The trash in the bathroom needs to be taken out. I think of it every time I leave the room, but don’t think about it again until I find myself leaving once again. I guess it’s not bugging me all that much right now, and I guess I keep waiting for someone else to take care of it. What does it matter, you think, that I am thinking about trash? Well, a few years back, I lived in a small Colorado mountain tourist town. When I say small, I mean 500 people in the winter, about 1200 in the summer, with around 2000 visitors by day. It was an experience, to put it into perspective, it was as if I had stepped into my own version of Northern Exposure.
I had good and bad memories in my Northern Exposure town. I met some wonderful people, found out what betrayal feels like, re-ignited my acting career, found and lost my first big love, and discarded a friendship that was toxic. The five years I spend in that small Colorado town were a microcosm of life. I wonder, to this day, if I would be the person I am had I not had the experiences I had there? Sometimes my answer is yes, sometimes no. Either way, it was my experience, it made me. I try to hold on to the positive memories.
The one quaint aspect of a small town like the one I lived in, was that everyone knew everyone else’s business. If something happens at the small grocery at one end of town, by the time you walked to the other end, word has already arrived of said happening.
I digress, back to trash.
Wednesday and Saturday are trash days. There isn’t the money to support an actual business of men driving a loud beeping truck down the street to collect trash. So occupants have to take their own trash to the outskirts of the city, to the dump.
The dump is run by Fred; or The Trash Man, as he is referred to in town. A man, that at first blush, causes a person to tread lightly, with great trepidation. Fred has a long stringy ponytail, half gray, half dirty blonde. His teeth are crooked and painted with the years of a decaying dental plan. His clothes are always some shade of camouflage, and during the summer months, his scrawny, tanned build is camouflaged in only a vest. Fred reminded me of a stray dog that you don’t understand, yet can’t help but be kind to.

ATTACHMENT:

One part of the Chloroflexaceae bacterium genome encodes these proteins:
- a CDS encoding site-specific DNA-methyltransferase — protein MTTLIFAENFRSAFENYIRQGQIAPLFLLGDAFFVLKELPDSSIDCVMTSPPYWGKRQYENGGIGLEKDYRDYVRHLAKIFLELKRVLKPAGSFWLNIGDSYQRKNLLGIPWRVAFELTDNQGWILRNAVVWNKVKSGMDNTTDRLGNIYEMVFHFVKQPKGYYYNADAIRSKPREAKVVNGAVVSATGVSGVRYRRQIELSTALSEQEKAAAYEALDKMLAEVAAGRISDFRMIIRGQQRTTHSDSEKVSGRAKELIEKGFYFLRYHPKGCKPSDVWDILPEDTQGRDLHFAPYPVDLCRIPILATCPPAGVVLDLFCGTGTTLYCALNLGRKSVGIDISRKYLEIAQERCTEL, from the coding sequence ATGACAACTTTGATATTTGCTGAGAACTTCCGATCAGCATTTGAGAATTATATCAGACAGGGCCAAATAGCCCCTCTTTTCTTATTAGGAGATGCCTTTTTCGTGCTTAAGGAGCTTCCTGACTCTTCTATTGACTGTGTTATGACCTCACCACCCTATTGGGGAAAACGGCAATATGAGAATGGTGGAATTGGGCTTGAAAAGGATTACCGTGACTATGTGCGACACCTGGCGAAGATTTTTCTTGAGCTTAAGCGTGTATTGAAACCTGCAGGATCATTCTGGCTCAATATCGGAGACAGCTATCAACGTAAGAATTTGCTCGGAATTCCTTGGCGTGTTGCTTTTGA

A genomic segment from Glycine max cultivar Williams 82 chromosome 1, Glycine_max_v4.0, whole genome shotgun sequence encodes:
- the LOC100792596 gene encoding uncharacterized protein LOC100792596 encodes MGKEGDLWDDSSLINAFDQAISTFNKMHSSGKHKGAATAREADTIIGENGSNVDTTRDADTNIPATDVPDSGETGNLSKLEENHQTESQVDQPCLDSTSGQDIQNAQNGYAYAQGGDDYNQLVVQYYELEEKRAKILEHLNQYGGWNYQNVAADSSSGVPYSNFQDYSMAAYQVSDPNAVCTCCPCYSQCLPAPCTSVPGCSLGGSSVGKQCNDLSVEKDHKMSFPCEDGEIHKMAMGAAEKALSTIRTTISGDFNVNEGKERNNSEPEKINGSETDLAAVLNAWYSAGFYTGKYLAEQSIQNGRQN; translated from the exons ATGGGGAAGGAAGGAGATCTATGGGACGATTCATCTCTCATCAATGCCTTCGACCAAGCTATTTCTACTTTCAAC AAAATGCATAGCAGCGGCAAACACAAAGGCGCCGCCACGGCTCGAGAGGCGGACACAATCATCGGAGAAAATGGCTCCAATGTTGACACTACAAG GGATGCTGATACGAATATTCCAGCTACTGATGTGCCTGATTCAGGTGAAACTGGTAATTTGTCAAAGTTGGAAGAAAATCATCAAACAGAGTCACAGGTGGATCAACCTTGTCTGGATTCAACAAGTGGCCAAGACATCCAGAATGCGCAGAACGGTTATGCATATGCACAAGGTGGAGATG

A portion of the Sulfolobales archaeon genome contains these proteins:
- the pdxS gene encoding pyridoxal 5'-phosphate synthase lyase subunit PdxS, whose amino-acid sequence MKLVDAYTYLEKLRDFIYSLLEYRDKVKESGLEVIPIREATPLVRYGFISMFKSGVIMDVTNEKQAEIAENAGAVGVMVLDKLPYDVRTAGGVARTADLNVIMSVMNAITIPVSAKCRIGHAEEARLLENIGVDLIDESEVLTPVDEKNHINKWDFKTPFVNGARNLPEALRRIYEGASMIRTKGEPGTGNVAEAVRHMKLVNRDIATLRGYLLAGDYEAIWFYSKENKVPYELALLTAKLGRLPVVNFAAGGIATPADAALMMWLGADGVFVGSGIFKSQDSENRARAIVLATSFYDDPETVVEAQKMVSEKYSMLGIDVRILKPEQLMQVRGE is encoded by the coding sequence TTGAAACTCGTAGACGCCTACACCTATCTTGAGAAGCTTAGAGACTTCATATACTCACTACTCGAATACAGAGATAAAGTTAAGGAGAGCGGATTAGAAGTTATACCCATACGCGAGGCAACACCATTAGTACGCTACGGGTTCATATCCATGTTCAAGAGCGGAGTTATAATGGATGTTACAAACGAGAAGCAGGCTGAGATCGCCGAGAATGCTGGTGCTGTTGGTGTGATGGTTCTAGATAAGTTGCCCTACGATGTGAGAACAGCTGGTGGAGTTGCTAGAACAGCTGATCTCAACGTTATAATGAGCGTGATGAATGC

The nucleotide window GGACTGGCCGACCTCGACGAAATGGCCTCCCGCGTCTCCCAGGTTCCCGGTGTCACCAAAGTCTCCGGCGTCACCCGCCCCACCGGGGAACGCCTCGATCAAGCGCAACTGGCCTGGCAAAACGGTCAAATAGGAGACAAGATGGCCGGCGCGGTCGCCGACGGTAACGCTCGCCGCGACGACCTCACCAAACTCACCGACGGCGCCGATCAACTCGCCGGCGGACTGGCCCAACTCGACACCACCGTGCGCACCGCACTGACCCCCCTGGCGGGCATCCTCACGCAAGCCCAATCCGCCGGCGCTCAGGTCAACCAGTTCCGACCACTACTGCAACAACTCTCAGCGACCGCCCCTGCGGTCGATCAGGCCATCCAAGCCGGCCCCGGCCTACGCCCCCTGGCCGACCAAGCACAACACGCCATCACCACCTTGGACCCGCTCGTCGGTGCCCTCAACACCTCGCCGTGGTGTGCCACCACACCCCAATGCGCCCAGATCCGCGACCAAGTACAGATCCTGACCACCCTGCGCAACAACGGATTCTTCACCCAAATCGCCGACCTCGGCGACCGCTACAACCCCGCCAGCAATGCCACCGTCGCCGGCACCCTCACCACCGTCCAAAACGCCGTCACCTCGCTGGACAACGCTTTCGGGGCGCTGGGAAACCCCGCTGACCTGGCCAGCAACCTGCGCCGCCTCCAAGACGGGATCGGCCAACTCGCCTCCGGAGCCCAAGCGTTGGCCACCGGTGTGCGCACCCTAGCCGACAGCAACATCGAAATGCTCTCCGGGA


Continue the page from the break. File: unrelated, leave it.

It took awhile to feel out the locals in this old mining mountain town. They didn’t take to newcomers; they knew none of us who were visiting would be there for long. There was no information about the past divulged, there was a polite nod after three years I had earned, but that was it. It was a hard life in this town, the economy wasn’t great, the nearest town with a decent grocery store was 50 miles away on one of the most dangerous twisting, turning roads in the country. So this one local who I didn’t know what to think of, only got a nervous nod from me at the beginning and a barely audible ‘thank you’.
Something changed, maybe it was me, my attitude, or maybe it was the weather that had me thinking reflective thoughts. I recall one winter day in particular. The snow was lightly falling and the sky was a gray sheet that shielded us from the sun. I often got depressed after weeks of this kind of weather. I took the trash to the dump on this day with the weight of the world on my shoulders. Fred asked what seemed to be wrong. I told him it felt like the world was caving in.
Fred looked up at the sky and clapped his glove hands together. He said the world is made up of all kinds of people, and we need to just continue down the path we see best fit for ourselves and try to smile. Life isn’t that long, he gave me one of those almost toothless grins of his. There are little moments every day we can treasure; there’s always gonna be problems, so let ‘em be.
I looked at Fred unblinkingly, thinking of the old adage that ‘truth often times is spouted from the mouths of babes’ and adding this trash man to that list.
You always have choices, Fred said next, sometimes the only thing left to do is make a choice and stick with it.
So trash, sometimes I find myself reminded of the old adage that one woman’s trash is another woman’s treasure, and I think about that sage Trash Man in the Colorado mountains who tried to see the good side of things. And I remember how as we got in our cars to drive our emptied cars back to town, he would always wave and call out, as if he were some mythical Santa, “Have fun with it.”